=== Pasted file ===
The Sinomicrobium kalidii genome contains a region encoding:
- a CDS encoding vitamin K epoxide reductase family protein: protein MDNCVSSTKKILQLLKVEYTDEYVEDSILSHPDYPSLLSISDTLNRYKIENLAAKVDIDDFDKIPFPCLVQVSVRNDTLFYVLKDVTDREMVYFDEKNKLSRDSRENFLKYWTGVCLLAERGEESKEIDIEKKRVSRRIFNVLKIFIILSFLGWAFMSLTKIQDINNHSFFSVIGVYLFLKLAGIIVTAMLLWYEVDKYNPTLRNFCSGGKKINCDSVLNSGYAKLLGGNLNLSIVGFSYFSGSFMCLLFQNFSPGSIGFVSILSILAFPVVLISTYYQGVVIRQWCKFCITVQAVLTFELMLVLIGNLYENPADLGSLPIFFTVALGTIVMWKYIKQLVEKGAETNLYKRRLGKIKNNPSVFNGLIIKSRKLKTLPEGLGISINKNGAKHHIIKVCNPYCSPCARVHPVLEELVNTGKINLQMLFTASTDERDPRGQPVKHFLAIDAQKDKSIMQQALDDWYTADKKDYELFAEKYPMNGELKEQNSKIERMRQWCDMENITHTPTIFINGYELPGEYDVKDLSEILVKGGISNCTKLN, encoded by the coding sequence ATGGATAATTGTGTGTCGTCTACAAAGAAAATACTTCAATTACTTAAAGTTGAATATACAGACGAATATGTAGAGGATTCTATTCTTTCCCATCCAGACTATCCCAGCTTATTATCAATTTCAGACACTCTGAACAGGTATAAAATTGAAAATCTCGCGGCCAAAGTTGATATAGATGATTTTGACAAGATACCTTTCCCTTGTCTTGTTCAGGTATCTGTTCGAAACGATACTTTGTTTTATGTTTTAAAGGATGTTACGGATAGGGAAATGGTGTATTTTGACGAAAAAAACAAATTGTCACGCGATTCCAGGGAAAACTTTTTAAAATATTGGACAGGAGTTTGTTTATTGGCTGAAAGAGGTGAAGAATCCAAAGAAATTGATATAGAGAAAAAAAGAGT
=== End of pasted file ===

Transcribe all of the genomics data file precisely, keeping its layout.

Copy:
The Sinomicrobium kalidii genome contains a region encoding:
- a CDS encoding vitamin K epoxide reductase family protein: protein MDNCVSSTKKILQLLKVEYTDEYVEDSILSHPDYPSLLSISDTLNRYKIENLAAKVDIDDFDKIPFPCLVQVSVRNDTLFYVLKDVTDREMVYFDEKNKLSRDSRENFLKYWTGVCLLAERGEESKEIDIEKKRVSRRIFNVLKIFIILSFLGWAFMSLTKIQDINNHSFFSVIGVYLFLKLAGIIVTAMLLWYEVDKYNPTLRNFCSGGKKINCDSVLNSGYAKLLGGNLNLSIVGFSYFSGSFMCLLFQNFSPGSIGFVSILSILAFPVVLISTYYQGVVIRQWCKFCITVQAVLTFELMLVLIGNLYENPADLGSLPIFFTVALGTIVMWKYIKQLVEKGAETNLYKRRLGKIKNNPSVFNGLIIKSRKLKTLPEGLGISINKNGAKHHIIKVCNPYCSPCARVHPVLEELVNTGKINLQMLFTASTDERDPRGQPVKHFLAIDAQKDKSIMQQALDDWYTADKKDYELFAEKYPMNGELKEQNSKIERMRQWCDMENITHTPTIFINGYELPGEYDVKDLSEILVKGGISNCTKLN, encoded by the coding sequence ATGGATAATTGTGTGTCGTCTACAAAGAAAATACTTCAATTACTTAAAGTTGAATATACAGACGAATATGTAGAGGATTCTATTCTTTCCCATCCAGACTATCCCAGCTTATTATCAATTTCAGACACTCTGAACAGGTATAAAATTGAAAATCTCGCGGCCAAAGTTGATATAGATGATTTTGACAAGATACCTTTCCCTTGTCTTGTTCAGGTATCTGTTCGAAACGATACTTTGTTTTATGTTTTAAAGGATGTTACGGATAGGGAAATGGTGTATTTTGACGAAAAAAACAAATTGTCACGCGATTCCAGGGAAAACTTTTTAAAATATTGGACAGGAGTTTGTTTATTGGCTGAAAGAGGTGAAGAATCCAAAGAAATTGATATAGAGAAAAAAAGAGT